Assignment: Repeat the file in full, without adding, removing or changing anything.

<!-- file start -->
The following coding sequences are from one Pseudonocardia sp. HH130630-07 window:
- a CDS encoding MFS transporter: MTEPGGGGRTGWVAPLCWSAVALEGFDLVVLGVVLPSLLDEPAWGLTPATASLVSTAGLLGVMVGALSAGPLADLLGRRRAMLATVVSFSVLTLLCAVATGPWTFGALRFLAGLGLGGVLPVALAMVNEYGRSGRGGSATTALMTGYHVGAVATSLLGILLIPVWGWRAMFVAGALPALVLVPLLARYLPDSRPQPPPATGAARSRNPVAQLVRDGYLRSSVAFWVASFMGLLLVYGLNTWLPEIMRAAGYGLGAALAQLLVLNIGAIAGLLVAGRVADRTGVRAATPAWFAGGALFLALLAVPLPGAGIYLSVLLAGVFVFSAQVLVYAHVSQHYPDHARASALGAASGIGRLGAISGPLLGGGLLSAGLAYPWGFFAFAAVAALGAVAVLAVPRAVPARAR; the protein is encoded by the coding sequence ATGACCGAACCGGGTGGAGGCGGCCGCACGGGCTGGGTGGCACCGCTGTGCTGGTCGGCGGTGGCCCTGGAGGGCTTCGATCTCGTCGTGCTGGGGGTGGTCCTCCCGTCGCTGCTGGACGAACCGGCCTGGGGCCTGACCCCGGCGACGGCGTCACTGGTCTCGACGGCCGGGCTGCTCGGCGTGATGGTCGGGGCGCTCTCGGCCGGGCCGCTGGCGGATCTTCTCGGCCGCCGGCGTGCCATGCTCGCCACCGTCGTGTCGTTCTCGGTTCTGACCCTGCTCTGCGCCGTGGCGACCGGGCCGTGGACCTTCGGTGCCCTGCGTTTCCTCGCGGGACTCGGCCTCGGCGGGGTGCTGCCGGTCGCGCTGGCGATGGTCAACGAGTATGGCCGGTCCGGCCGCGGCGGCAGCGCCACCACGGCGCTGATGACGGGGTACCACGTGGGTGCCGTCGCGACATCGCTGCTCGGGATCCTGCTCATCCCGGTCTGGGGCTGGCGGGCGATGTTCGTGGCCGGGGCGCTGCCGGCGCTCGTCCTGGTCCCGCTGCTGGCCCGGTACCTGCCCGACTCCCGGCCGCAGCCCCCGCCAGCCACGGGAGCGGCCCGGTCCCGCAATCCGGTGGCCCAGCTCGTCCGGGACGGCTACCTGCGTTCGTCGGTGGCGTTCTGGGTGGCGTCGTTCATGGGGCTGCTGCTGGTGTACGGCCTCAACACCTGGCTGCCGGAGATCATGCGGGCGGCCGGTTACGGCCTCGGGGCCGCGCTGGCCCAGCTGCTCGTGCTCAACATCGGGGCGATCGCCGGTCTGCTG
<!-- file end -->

The following coding sequences are from one Pseudonocardia sp. HH130630-07 window:
- a CDS encoding MFS transporter: MTEPGGGGRTGWVAPLCWSAVALEGFDLVVLGVVLPSLLDEPAWGLTPATASLVSTAGLLGVMVGALSAGPLADLLGRRRAMLATVVSFSVLTLLCAVATGPWTFGALRFLAGLGLGGVLPVALAMVNEYGRSGRGGSATTALMTGYHVGAVATSLLGILLIPVWGWRAMFVAGALPALVLVPLLARYLPDSRPQPPPATGAARSRNPVAQLVRDGYLRSSVAFWVASFMGLLLVYGLNTWLPEIMRAAGYGLGAALAQLLVLNIGAIAGLLVAGRVADRTGVRAATPAWFAGGALFLALLAVPLPGAGIYLSVLLAGVFVFSAQVLVYAHVSQHYPDHARASALGAASGIGRLGAISGPLLGGGLLSAGLAYPWGFFAFAAVAALGAVAVLAVPRAVPARAR; the protein is encoded by the coding sequence ATGACCGAACCGGGTGGAGGCGGCCGCACGGGCTGGGTGGCACCGCTGTGCTGGTCGGCGGTGGCCCTGGAGGGCTTCGATCTCGTCGTGCTGGGGGTGGTCCTCCCGTCGCTGCTGGACGAACCGGCCTGGGGCCTGACCCCGGCGACGGCGTCACTGGTCTCGACGGCCGGGCTGCTCGGCGTGATGGTCGGGGCGCTCTCGGCCGGGCCGCTGGCGGATCTTCTCGGCCGCCGGCGTGCCATGCTCGCCACCGTCGTGTCGTTCTCGGTTCTGACCCTGCTCTGCGCCGTGGCGACCGGGCCGTGGACCTTCGGTGCCCTGCGTTTCCTCGCGGGACTCGGCCTCGGCGGGGTGCTGCCGGTCGCGCTGGCGATGGTCAACGAGTATGGCCGGTCCGGCCGCGGCGGCAGCGCCACCACGGCGCTGATGACGGGGTACCACGTGGGTGCCGTCGCGACATCGCTGCTCGGGATCCTGCTCATCCCGGTCTGGGGCTGGCGGGCGATGTTCGTGGCCGGGGCGCTGCCGGCGCTCGTCCTGGTCCCGCTGCTGGCCCGGTACCTGCCCGACTCCCGGCCGCAGCCCCCGCCAGCCACGGGAGCGGCCCGGTCCCGCAATCCGGTGGCCCAGCTCGTCCGGGACGGCTACCTGCGTTCGTCGGTGGCGTTCTGGGTGGCGTCGTTCATGGGGCTGCTGCTGGTGTACGGCCTCAACACCTGGCTGCCGGAGATCATGCGGGCGGCCGGTTACGGCCTCGGGGCCGCGCTGGCCCAGCTGCTCGTGCTCAACATCGGGGCGATCGCCGGTCTGCTG